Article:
The simplest method is to grab a decent hold on a vertical to gently overhanging wall.  Then reach as far possible with the free hand, hiking feet up as high as necessary (preferably in a front stepped position).  Hold the locked off position for as long as possible.   Do 3-4 sets with each arm. 

A variation on the theme can be achieved on a systems board (moderate route will work too).  Climb up and down the board on good holds, but each movement hover the lead hand just over the next hold for five seconds before hanging it.  The end result is a series of lock offs up and down the board.   Each set should result in failure after 10-25 hand movements.  Do 3-4 sets. 

Ab Swings:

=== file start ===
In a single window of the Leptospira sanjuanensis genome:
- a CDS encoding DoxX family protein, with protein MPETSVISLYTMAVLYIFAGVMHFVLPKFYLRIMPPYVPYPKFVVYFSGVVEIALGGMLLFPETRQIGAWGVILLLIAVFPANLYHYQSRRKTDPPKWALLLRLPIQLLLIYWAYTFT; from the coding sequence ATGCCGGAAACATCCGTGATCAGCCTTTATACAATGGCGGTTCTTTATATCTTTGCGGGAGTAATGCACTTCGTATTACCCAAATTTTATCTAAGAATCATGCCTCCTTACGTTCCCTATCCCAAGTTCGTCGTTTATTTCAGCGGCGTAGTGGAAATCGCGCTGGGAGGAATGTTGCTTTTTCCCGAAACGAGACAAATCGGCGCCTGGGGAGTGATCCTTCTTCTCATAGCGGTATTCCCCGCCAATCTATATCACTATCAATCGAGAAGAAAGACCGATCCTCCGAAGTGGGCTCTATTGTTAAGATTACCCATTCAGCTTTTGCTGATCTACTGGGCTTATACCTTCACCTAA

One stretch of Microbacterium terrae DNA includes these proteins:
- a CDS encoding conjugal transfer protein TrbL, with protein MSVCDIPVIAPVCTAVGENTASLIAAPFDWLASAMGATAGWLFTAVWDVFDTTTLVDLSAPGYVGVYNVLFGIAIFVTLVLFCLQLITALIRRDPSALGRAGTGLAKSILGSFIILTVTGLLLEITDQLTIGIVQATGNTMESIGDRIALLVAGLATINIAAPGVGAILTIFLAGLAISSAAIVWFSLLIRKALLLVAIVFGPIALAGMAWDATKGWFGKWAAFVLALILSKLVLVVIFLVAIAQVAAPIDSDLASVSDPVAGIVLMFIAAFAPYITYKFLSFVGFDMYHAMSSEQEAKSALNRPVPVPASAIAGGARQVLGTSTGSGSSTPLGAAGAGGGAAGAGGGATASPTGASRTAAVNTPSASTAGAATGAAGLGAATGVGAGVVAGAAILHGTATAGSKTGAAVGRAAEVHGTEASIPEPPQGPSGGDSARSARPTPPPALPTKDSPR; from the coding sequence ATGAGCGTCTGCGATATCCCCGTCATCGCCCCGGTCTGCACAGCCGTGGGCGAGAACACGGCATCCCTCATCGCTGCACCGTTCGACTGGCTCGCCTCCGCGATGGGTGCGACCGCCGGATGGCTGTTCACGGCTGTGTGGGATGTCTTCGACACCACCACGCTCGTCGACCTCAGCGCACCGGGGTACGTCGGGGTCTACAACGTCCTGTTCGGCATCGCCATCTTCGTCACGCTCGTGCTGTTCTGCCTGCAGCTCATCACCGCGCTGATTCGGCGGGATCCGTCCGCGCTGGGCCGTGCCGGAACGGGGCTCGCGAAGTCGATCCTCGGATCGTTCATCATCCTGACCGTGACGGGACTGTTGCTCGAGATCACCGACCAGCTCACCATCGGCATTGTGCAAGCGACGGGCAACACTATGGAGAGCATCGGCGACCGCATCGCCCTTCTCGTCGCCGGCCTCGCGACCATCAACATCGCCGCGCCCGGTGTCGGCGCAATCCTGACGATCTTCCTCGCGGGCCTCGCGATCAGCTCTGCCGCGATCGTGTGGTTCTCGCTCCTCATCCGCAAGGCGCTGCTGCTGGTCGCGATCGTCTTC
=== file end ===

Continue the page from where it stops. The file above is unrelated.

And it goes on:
Ab swings strengthen muscles that keep feet light, precise and on the on the wall when climbing on steeper terrain - mainly a function of the core.   For ab swings find a large jug in a roof where its easy to keep feet off the floor. The first variation is to swing feet up to a hold towards the end of reach in front, bicycle the hold and catch the swing for a brief moment.  Then release allowing legs to swing back towards the ground.  Immediately swing legs back up towards the foothold bicycling the hold in the other direction  (keep things balanced) and repeat in reps until failure.  For the second variation swing feet to the side catching a foothold in the same fashion and repeating to the other side in subsequent reps until failure.  Do a a set or two of each of these.  This is also a good time to incorporate front levers and their variations.